We wanted to find out whether taste disgust influences moral judgment. We hypothesised that the bitter beverage (compared to the sweet and neutral beverages) would result in harsher moral judgement. Furthermore, Our second hypothesis was if one’s political orientation can affect moral judgement and specifically if influenced by the beverage. The results found that in the sweet condition, participants had harsher moral judgement compared to bitter condition thus, our hypothesis is incorrect. The effect was not significant. Furthermore, conservatives in the bitter condition were harsher in moral judgment. However, in the sweet condition, liberals had harsher moral judgement. Nevertheless, result shows that it was not significant
Our experiment goes further than past studies as most psychologists didn’t look for a link between gustatory disgust and moral judgement except Eskine et al. Majority of psychologists such as Moll, de Oliveira-Souza and Eslinger (2003) found a neural link between emotion and moral judgement.
Our study supports George Lakeoff’s theory of conceptual metaphors. He described his theory as experiencing something in another. we can see this in our research as morality could derive from feelings, a sensory experience which is important in moral processing.
Possible confounding variables such as boredom and tiredness. Participant became more careless from fatigue or write anything “what the hell effect”. Another confound is what emotional state the participants were in before the experiment as it can affect judgement.
One of the limitation was that in the sweet condition, we did not use minute maid berry punch which Eskine et al used. This can be easily improved by using the exact stimuli for future research thus, increasing reliability. Additionally, the participants were all undergraduates hence, results cannot be generalised to the rest of the population. There was a ‘replication crisis’ as results are not as robust as we assumed making it difficult to replicate. Furthermore, individual differences should be taken account. Large-scale replication is time-consuming and in most cases impracticable.
To conclude, it appears that gustatory disgust doesn’t lead to harsher moral judgement and although we hypothesised that conservatives would be harsher in moral judgement. That does not seem to be true. Our moral processing is effected by multiple factors that it is hard to pinpoint it down to one. There is still a lack of evidence to support the theory that gustatory disgust leads to moral judgement. Evidence supports that emotion can influence moral disgust. Perhaps, we can research if bitter, sweet and neutral foods elicit any emotion that can influence moral judgement (Schnall, Haidt et al 2008)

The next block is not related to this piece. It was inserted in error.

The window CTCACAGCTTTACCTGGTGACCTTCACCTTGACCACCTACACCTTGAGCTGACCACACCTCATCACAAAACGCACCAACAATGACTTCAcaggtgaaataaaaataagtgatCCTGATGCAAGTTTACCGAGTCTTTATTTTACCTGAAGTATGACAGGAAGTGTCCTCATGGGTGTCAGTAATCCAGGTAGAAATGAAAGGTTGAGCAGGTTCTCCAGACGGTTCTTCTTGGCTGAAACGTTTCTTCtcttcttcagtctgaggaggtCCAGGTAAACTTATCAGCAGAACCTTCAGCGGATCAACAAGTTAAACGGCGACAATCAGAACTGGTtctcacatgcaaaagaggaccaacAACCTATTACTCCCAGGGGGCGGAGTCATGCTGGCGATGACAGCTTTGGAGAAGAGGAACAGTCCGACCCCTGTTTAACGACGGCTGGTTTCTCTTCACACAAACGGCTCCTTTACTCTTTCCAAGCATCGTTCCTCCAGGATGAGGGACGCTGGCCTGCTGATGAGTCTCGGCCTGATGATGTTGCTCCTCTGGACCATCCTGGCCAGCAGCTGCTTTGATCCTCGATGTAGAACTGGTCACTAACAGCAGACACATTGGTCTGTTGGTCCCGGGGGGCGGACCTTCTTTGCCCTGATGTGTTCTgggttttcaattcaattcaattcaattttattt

Reflective Account 200 words
Before we started working on the presentation, we all divided the sections into parts so that we were all contributing to the group. We came in during our free time so that we could organise the order of the presentation and help each other. Furthermore, throughout Eskine replication experiment, we all brought in 5 participants and did the experiment. We all worked as a group to analyse the data. My group worked well together as they all pulled their own weight
When we were doing the presentation, we had too much information on our PowerPoint that others found it harder to digest. This also resulted in us just reading from our papers and going over-time. We were the first group to present which resulted in some of us not projecting loud enough for everyone to hear. Furthermore, We also didn’t present the main effect of our IV’s and the interactions. We also didn’t explain the ‘replication crisis’ or what our DV. We also didn’t include how we excluded some participants. On the whole, our presentation went swiftly and the feedback we received helped us add what we needed for our assignment. It was a good learning experience
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Eskine, K., Kacinik, N. and Prinz, J. (2011). A Bad Taste in the Mouth: Gustatory Disgust influence Moral Judgement. Psychological Science, 22(3), pp.295-299.
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